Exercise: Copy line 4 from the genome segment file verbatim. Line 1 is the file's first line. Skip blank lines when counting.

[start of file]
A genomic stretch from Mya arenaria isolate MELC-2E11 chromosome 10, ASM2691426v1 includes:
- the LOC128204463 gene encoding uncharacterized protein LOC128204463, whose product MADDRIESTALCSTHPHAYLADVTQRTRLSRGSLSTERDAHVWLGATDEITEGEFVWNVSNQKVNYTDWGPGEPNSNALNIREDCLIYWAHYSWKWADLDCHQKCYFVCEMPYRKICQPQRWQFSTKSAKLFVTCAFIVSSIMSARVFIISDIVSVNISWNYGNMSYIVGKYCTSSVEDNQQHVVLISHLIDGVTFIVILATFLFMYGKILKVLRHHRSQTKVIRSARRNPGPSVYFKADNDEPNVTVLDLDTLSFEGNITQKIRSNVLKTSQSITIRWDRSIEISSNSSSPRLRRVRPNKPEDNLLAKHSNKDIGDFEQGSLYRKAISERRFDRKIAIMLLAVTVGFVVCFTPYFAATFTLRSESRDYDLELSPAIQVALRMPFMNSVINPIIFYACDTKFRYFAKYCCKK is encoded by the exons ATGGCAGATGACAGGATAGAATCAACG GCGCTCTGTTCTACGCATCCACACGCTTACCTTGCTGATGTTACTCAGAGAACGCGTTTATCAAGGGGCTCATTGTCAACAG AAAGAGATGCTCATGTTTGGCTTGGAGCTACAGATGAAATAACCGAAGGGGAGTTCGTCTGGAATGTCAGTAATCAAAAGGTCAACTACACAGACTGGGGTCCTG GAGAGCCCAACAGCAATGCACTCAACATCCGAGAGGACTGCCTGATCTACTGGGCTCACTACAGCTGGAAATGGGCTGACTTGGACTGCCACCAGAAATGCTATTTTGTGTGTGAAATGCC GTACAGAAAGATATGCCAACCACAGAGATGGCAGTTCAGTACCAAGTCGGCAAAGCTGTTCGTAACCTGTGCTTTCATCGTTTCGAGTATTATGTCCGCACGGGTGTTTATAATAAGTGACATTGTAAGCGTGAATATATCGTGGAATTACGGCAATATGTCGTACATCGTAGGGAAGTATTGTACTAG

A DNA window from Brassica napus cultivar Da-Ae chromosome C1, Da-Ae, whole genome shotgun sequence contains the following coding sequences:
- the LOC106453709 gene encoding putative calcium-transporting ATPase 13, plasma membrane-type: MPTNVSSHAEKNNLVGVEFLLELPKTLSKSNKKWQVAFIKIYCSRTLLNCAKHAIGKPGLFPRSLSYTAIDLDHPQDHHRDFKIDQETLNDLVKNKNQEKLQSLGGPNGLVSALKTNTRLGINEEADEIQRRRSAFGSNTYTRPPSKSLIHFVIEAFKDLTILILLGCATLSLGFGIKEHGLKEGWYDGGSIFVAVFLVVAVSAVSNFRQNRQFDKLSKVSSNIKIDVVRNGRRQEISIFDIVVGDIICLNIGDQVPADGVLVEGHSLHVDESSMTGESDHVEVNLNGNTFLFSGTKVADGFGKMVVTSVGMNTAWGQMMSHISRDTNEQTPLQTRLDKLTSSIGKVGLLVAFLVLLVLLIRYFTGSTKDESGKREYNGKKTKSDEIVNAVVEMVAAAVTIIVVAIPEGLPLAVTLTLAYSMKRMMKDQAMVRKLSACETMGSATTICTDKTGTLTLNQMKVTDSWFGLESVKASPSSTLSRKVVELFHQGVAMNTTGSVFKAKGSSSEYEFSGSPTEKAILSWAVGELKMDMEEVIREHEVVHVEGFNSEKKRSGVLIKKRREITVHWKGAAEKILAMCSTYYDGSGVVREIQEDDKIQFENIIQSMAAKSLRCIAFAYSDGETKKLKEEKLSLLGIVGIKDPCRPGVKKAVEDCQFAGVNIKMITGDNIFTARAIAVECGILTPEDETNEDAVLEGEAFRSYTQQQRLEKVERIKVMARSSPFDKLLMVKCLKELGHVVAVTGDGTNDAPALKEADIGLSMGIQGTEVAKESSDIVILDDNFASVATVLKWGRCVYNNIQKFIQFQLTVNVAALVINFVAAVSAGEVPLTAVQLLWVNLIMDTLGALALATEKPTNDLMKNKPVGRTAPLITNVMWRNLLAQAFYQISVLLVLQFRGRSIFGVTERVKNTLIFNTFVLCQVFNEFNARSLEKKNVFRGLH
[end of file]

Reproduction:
- the LOC106453709 gene encoding putative calcium-transporting ATPase 13, plasma membrane-type: MPTNVSSHAEKNNLVGVEFLLELPKTLSKSNKKWQVAFIKIYCSRTLLNCAKHAIGKPGLFPRSLSYTAIDLDHPQDHHRDFKIDQETLNDLVKNKNQEKLQSLGGPNGLVSALKTNTRLGINEEADEIQRRRSAFGSNTYTRPPSKSLIHFVIEAFKDLTILILLGCATLSLGFGIKEHGLKEGWYDGGSIFVAVFLVVAVSAVSNFRQNRQFDKLSKVSSNIKIDVVRNGRRQEISIFDIVVGDIICLNIGDQVPADGVLVEGHSLHVDESSMTGESDHVEVNLNGNTFLFSGTKVADGFGKMVVTSVGMNTAWGQMMSHISRDTNEQTPLQTRLDKLTSSIGKVGLLVAFLVLLVLLIRYFTGSTKDESGKREYNGKKTKSDEIVNAVVEMVAAAVTIIVVAIPEGLPLAVTLTLAYSMKRMMKDQAMVRKLSACETMGSATTICTDKTGTLTLNQMKVTDSWFGLESVKASPSSTLSRKVVELFHQGVAMNTTGSVFKAKGSSSEYEFSGSPTEKAILSWAVGELKMDMEEVIREHEVVHVEGFNSEKKRSGVLIKKRREITVHWKGAAEKILAMCSTYYDGSGVVREIQEDDKIQFENIIQSMAAKSLRCIAFAYSDGETKKLKEEKLSLLGIVGIKDPCRPGVKKAVEDCQFAGVNIKMITGDNIFTARAIAVECGILTPEDETNEDAVLEGEAFRSYTQQQRLEKVERIKVMARSSPFDKLLMVKCLKELGHVVAVTGDGTNDAPALKEADIGLSMGIQGTEVAKESSDIVILDDNFASVATVLKWGRCVYNNIQKFIQFQLTVNVAALVINFVAAVSAGEVPLTAVQLLWVNLIMDTLGALALATEKPTNDLMKNKPVGRTAPLITNVMWRNLLAQAFYQISVLLVLQFRGRSIFGVTERVKNTLIFNTFVLCQVFNEFNARSLEKKNVFRGLH